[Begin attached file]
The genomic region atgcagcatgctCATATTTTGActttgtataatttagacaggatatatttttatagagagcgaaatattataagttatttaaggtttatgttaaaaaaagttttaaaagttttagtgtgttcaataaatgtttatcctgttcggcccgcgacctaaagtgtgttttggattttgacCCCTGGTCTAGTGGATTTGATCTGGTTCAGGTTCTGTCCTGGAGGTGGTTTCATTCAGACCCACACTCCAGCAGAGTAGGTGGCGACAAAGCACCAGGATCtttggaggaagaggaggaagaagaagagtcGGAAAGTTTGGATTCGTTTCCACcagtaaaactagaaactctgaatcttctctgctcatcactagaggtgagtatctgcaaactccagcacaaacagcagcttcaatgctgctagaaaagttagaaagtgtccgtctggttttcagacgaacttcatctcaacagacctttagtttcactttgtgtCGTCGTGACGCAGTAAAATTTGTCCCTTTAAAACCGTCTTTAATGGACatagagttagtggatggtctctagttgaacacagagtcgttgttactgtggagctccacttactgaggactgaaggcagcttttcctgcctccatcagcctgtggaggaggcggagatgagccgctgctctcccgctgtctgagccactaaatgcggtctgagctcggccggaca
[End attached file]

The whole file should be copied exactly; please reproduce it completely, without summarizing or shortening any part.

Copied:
The genomic region atgcagcatgctCATATTTTGActttgtataatttagacaggatatatttttatagagagcgaaatattataagttatttaaggtttatgttaaaaaaagttttaaaagttttagtgtgttcaataaatgtttatcctgttcggcccgcgacctaaagtgtgttttggattttgacCCCTGGTCTAGTGGATTTGATCTGGTTCAGGTTCTGTCCTGGAGGTGGTTTCATTCAGACCCACACTCCAGCAGAGTAGGTGGCGACAAAGCACCAGGATCtttggaggaagaggaggaagaagaagagtcGGAAAGTTTGGATTCGTTTCCACcagtaaaactagaaactctgaatcttctctgctcatcactagaggtgagtatctgcaaactccagcacaaacagcagcttcaatgctgctagaaaagttagaaagtgtccgtctggttttcagacgaacttcatctcaacagacctttagtttcactttgtgtCGTCGTGACGCAGTAAAATTTGTCCCTTTAAAACCGTCTTTAATGGACatagagttagtggatggtctctagttgaacacagagtcgttgttactgtggagctccacttactgaggactgaaggcagcttttcctgcctccatcagcctgtggaggaggcggagatgagccgctgctctcccgctgtctgagccactaaatgcggtctgagctcggccggaca